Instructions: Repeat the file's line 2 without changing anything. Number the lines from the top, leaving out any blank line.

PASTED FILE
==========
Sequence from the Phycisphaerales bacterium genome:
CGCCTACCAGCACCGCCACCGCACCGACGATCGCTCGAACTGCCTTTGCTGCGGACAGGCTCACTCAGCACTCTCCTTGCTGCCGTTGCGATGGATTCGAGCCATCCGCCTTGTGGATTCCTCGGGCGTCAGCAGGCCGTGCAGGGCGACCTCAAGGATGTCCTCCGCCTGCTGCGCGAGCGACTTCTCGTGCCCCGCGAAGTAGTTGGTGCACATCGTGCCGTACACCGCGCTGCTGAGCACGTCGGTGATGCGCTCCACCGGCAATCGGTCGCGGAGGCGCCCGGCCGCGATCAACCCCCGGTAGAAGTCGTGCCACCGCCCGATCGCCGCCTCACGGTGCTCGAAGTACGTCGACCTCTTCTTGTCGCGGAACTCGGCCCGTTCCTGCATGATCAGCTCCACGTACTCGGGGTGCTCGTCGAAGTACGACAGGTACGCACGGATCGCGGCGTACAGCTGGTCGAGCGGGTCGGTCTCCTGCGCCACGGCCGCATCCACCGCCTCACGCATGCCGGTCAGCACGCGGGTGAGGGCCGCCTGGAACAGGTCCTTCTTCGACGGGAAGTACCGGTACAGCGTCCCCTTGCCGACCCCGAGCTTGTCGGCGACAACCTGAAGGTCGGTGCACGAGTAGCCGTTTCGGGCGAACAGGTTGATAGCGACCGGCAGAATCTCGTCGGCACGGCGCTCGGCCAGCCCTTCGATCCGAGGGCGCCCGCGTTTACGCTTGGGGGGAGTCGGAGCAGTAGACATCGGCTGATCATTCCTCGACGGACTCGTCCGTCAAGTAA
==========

CGCCTACCAGCACCGCCACCGCACCGACGATCGCTCGAACTGCCTTTGCTGCGGACAGGCTCACTCAGCACTCTCCTTGCTGCCGTTGCGATGGATTCGAGCCATCCGCCTTGTGGATTCCTCGGGCGTCAGCAGGCCGTGCAGGGCGACCTCAAGGATGTCCTCCGCCTGCTGCGCGAGCGACTTCTCGTGCCCCGCGAAGTAGTTGGTGCACATCGTGCCGTACACCGCGCTGCTGAGCACGTCGGTGATGCGCTCCACCGGCAATCGGTCGCGGAGGCGCCCGGCCGCGATCAACCCCCGGTAGAAGTCGTGCCACCGCCCGATCGCCGCCTCACGGTGCTCGAAGTACGTCGACCTCTTCTTGTCGCGGAACTCGGCCCGTTCCTGCATGATCAGCTCCACGTACTCGGGGTGCTCGTCGAAGTACGACAGGTACGCACGGATCGCGGCGTACAGCTGGTCGAGCGGGTCGGTCTCCTGCGCCACGGCCGCATCCACCGCCTCACGCATGCCGGTCAGCACGCGGGTGAGGGCCGCCTGGAACAGGTCCTTCTTCGACGGGAAGTACCGGTACAGCGTCCCCTTGCCGACCCCGAGCTTGTCGGCGACAACCTGAAGGTCGGTGCACGAGTAGCCGTTTCGGGCGAACAGGTTGATAGCGACCGGCAGAATCTCGTCGGCACGGCGCTCGGCCAGCCCTTCGATCCGAGGGCGCCCGCGTTTACGCTTGGGGGGAGTCGGAGCAGTAGACATCGGCTGATCATTCCTCGACGGACTCGTCCGTCAAGTAA